Thanks to the rehabilitation of the Alabang viaduct, I waited for an extra hour before we finally began our location survey. Yas knew her way - she was driving out of love for my thesis partners - but got lost after seeing scaffolding on what used to be a proud bit of infrastructure. The exits got rearranged, a fact that I very much knew. What else can I do?
I did get my childhood abilities to good use. Everybody in my family knows of that weird ability of mine - the ability to find my way around places I barely know. Get me a window seat, and I'll look out reading all the signs, and use them to everybody's advantage in the future. Since we decided to shoot in Cavite instead of somewhere up north, which would've jacked up our budget twice over, I acted as the navigator for considerably half of the journey, until we eventually asked a gasoline station attendant. I've never been to Indang, although later we'd realize Jason has.
He does have relatives there; his cousin Jeric eventually guided us to possible locations, until we quickly found one in an abandoned house along a rocky road. How we got to him, though, was a struggle - we did go around in circles. We asked five times, got a running joke set up, and probably wasted more of Yas' brake fluid. One time I was right, but nobody believed me, thinking we're going through a school; we'd only realize the truth when we went from the other side on a convoy. After the shapes we've formed, though, we went to business.
We settled for the abandoned house after deciding to add to our budget some construction materials and a calamansi tree. It is fairly spacious, and feels very rural, to the point that it reminded Yas of life back in India. The entire road trip, if we'd dare call it as such, left me without any sustenance for nine straight hours, except for a bottle of water, some tamarind candy that looks more like chicken feed, and air ingested after laughing over that other running joke about Cuyeg being the flirtiest flirt. I decided to have lunch - err, dinner - err, a meal with them at the Hap Chan branch at Harrison Plaza, which brought me further from home, only to find out that it was closed. The last option was the Mall of Asia, and we went back to tirades.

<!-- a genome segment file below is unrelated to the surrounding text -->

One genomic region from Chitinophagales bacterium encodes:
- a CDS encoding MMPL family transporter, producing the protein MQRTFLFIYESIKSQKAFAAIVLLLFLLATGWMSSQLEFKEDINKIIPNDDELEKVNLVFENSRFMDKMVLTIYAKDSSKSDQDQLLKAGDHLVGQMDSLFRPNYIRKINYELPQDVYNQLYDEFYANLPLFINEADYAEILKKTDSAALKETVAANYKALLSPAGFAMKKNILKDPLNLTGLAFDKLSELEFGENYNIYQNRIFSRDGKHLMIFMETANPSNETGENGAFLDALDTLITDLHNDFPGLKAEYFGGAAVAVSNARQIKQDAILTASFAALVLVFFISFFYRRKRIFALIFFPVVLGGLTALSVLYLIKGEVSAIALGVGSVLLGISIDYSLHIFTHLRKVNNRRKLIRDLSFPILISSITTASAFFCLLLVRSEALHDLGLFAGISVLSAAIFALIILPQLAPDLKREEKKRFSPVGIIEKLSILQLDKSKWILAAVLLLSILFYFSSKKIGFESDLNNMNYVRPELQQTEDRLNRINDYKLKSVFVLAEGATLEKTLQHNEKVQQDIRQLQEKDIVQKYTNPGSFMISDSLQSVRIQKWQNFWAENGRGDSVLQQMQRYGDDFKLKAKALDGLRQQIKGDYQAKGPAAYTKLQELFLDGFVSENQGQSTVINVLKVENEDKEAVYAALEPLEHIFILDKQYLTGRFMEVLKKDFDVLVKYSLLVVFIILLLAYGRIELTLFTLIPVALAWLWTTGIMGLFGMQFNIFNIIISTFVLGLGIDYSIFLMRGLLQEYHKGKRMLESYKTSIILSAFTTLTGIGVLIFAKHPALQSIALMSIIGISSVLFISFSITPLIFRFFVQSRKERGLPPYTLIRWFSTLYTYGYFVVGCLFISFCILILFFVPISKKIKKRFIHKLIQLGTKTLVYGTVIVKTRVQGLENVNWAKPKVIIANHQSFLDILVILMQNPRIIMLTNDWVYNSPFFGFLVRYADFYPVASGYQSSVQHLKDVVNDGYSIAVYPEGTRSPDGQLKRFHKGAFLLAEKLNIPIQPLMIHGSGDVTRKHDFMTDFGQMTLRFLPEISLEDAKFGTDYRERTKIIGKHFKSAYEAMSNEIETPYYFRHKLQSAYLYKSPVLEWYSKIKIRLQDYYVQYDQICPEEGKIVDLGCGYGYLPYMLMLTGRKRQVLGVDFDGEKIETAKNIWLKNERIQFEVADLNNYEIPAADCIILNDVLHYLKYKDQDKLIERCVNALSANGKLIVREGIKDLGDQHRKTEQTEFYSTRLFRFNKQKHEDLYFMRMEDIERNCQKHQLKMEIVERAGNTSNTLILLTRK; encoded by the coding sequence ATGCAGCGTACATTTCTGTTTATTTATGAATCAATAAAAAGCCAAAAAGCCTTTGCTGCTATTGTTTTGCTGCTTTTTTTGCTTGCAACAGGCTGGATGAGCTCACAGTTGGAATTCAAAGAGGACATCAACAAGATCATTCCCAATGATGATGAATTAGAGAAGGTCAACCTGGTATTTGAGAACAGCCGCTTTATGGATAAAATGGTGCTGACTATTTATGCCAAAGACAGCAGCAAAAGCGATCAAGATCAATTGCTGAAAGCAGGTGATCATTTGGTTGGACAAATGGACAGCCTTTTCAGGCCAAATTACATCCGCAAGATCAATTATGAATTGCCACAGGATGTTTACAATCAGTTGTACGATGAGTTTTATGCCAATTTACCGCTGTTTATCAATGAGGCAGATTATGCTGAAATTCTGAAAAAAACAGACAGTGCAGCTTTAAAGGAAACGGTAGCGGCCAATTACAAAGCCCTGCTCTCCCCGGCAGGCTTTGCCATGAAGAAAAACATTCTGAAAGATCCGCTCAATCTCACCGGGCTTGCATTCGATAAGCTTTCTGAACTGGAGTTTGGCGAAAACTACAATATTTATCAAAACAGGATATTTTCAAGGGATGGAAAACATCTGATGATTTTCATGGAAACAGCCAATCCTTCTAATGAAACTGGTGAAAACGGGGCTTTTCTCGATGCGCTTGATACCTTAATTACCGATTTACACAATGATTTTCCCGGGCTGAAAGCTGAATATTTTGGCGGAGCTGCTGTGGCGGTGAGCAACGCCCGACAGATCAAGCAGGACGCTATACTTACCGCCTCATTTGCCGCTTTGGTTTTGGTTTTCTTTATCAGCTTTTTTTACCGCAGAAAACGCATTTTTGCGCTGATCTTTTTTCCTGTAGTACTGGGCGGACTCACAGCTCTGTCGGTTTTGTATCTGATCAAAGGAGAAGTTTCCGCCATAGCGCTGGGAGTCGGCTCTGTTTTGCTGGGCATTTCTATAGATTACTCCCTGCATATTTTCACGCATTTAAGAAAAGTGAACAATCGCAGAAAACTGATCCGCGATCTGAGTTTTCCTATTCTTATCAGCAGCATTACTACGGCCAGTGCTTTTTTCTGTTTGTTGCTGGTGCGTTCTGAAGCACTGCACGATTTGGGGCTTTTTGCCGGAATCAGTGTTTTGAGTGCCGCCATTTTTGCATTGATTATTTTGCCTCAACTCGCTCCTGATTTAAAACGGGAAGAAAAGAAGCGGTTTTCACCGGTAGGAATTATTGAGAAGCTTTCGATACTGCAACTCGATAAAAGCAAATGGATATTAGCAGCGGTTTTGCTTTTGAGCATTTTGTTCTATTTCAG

In a span of twenty minutes, we finished four viands and two bowls of fried rice. It's as fast as Cuyeg driving around 110 kilometers per hour along Coastal Road.
Yes, time did fly fast, except for the time when we got stuck in the traffic at Aguinaldo Highway, and I regretted leading them there. Nine hours of traveling with no destination in mind was pretty exhilarating, considering I'm a newbie in the field, and acted as the local, even. I just ended up discussing thesis proposals with Yas - why her budget is half as much as ours, for example - and the usual Cuyeg tirade, or the gem of every tirade, one about Burton. But nothing got that fact drilled down than the discussion everybody had on the location itself.
If plans push through, we're going to (finally) cast our main characters on Friday. At the start of February we'll start buying construction materials, and two weeks later we expect to actually start shooting. Cuyeg, being more conversant with what actually goes on during feature shoots, was the one telling Jason about what Sir Mariano told us during our first consultation for the production stage - the need for a test shoot, for time management, for getting a month for production and another for what happens after. It only hit me that we might finish on time, and - get ready - graduate on time.
Yesterday I got my photo package from Green and White. It's not as much as the others - they can afford the casual wallet shots - but it's pretty much a sign from heaven, that things are going to drastically change really soon. I haven't really started looking for a future, but I might as well should, although already college is being a crybaby with its requirements.
Sir Mariano's email, first thing into this term, is a very spooky reminder. "The world is waiting for you," he said. "Finish your project this term!"